Depending on the age of your puppy will depend on how many meals he eats a day. Puppies up to about six months should be getting three meals: breakfast, lunch, dinner. Feed Puppy at the same time each meal and use a potty schedule that corresponds to eating.
Here is an example:
- 6:30 a.m. – wake up and take Puppy to go potty.
- 6:45 a.m. – feed Puppy in crate and give him water.
- 7:15 a.m. – take Puppy to go potty.
Young puppies have small bladders and less capacity. They may need to go out every couple of hours during the day.
- 11:30 a.m. – take Puppy potty
- 11:45 a.m. – feed Puppy in crate
- 12:30 p.m. – take Puppy potty
Puppies, like children, benefit from naps after play. Put Puppy in his crate with a drink and a few safe toys and let him "go sleepies" for an hour or so.
- 4:30 p.m. – take Puppy potty
- 5:00 p.m. – feed Puppy supper in crate
- 5:30 p.m. – take Puppy potty
Evenings, especially in the summer when it is cooler, are a great time to take Puppy for walks and socialize him. Plus, this will help tire him out for the evening.
- 8:00 p.m. – pick up water for evening
- 9:00 p.m. – take Puppy potty
- 9:30 p.m. – put Puppy in crate for bed
Note: young puppies cannot be expected to hold all night. It can be months until they have enough bladder control so be patient.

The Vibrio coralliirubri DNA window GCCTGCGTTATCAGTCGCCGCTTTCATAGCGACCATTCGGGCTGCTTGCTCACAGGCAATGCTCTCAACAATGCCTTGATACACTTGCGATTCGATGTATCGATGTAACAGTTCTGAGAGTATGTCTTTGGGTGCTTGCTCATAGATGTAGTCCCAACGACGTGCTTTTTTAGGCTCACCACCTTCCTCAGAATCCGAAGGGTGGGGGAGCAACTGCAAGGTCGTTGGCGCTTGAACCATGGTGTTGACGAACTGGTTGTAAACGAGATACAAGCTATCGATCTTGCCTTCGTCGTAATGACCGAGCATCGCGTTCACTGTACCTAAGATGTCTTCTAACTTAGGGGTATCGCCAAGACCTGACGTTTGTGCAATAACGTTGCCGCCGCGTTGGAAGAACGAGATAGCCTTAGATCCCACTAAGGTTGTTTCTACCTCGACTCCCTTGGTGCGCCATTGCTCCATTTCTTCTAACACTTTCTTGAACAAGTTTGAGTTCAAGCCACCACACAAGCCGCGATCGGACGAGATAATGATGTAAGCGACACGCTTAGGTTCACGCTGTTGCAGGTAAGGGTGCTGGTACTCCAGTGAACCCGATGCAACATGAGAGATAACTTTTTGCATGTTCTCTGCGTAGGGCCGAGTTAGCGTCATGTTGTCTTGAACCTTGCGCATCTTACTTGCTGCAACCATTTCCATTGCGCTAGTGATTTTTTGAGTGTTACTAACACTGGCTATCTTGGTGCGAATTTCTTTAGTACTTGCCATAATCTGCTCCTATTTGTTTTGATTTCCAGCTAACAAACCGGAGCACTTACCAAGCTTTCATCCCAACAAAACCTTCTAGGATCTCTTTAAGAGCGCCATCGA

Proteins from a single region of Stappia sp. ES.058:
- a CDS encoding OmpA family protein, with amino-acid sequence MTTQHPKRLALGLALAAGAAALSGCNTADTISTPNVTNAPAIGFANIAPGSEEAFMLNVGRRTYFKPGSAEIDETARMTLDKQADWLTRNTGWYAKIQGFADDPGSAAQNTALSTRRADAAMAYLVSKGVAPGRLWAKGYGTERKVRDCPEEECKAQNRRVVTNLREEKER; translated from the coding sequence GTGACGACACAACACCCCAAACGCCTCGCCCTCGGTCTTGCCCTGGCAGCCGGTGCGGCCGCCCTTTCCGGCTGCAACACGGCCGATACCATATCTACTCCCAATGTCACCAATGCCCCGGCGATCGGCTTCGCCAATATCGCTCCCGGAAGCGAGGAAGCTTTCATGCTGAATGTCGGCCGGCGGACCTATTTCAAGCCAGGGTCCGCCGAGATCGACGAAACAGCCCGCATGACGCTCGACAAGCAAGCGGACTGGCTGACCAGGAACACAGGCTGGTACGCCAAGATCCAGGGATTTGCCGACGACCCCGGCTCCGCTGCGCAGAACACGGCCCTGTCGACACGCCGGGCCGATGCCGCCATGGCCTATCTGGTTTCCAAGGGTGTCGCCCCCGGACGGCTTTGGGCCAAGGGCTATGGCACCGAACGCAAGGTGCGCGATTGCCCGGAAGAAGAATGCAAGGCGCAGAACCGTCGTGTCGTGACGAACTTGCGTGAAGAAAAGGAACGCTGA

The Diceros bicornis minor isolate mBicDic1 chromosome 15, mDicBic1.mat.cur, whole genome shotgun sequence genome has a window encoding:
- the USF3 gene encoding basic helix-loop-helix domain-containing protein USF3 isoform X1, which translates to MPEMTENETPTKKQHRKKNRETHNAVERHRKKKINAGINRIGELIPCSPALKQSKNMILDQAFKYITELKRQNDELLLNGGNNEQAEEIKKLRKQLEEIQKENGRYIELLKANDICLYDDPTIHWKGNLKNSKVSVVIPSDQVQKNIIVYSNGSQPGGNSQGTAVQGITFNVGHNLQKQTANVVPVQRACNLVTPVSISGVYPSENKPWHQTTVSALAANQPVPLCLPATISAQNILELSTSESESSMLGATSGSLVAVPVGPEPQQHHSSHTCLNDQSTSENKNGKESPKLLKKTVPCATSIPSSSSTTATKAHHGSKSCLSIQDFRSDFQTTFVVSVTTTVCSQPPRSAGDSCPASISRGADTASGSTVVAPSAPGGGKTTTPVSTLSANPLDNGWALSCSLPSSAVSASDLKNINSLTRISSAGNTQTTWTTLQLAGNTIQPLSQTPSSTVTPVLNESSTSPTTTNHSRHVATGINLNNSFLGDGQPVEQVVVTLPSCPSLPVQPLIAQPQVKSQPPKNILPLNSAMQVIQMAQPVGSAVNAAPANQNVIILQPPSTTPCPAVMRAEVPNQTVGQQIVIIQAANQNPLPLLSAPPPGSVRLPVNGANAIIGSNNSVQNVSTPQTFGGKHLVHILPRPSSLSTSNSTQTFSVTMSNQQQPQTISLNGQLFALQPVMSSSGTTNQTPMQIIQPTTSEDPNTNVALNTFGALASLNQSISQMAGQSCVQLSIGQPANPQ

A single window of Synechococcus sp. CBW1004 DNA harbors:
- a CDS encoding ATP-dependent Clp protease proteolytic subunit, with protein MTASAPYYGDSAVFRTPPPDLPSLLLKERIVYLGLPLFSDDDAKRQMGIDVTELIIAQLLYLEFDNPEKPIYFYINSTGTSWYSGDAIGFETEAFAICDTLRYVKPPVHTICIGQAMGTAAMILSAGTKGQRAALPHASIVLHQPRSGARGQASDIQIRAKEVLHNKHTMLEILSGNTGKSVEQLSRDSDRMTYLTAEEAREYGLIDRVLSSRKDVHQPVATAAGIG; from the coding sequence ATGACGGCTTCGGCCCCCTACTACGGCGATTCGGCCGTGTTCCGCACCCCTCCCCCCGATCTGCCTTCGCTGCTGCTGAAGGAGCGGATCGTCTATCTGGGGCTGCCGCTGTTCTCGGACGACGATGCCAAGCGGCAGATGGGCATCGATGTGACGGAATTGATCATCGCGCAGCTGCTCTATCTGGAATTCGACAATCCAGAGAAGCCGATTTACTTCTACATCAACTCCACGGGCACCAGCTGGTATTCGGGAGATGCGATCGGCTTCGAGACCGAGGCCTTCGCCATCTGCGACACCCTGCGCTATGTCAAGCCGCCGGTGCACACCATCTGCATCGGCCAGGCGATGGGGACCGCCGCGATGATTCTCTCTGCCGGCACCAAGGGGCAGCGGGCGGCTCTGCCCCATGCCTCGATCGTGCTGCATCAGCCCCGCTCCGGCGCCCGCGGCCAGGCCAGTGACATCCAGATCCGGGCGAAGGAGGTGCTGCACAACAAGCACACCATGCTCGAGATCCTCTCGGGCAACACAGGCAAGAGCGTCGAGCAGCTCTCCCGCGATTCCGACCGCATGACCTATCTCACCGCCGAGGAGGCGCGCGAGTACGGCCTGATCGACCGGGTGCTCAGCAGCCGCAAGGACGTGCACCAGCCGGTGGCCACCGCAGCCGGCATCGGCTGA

Look for signals between scheduled potty times that Puppy needs to go out: sniffing around the ground, circling, etc. When you see him start this, say a sharp "AAAAH! NO" to stop the action and then say in a happy tone some thing like "Want to go out?" Take Puppy outside immediately to his potty area and encourage him to go. I use "Go Kennel!".
You can use "Get Busy", "Go Potty" or whatever you like – just use the same command each time and praise as soon as the action happens. My dogs will stand by the door to signal they have to go out. I know people who have taught dogs to rings bells hanging from the doorknob.
Should Puppy have an accident in the house, you must catch him in the act for discipline to be effective. Puppies and dogs forget faster and will interpret the discipline not being done because he pottied in the house but for something different. Clean up the spot well and with something that will neutralize the odor. Use one of the commercially made products or white vinegar and water.
I am against paper training or using those special pads that "encourage" Puppy to go potty on them. This teaches Puppy it is fine to potty in the house. Now you want to teach him he cannot do something once OK. It is confusing. Unless you are disabled or for some reason MUST paper train, I encourage people to avoid it.
Bear in mind that should a housebroken puppy or dog begin having accidents, there could be an underlying physical reason such as a bladder infection. Should this not be the case, there could be a behavioral issue such as submission urination or stress.
Should you start having problems with a dog not prone to problems, seek medical assistance first. Also, as a dog ages, accidents may happen. Accidents also happen with fully trained dogs. Dogs not neutered or spayed have a higher incidence of eliminating in the house as well.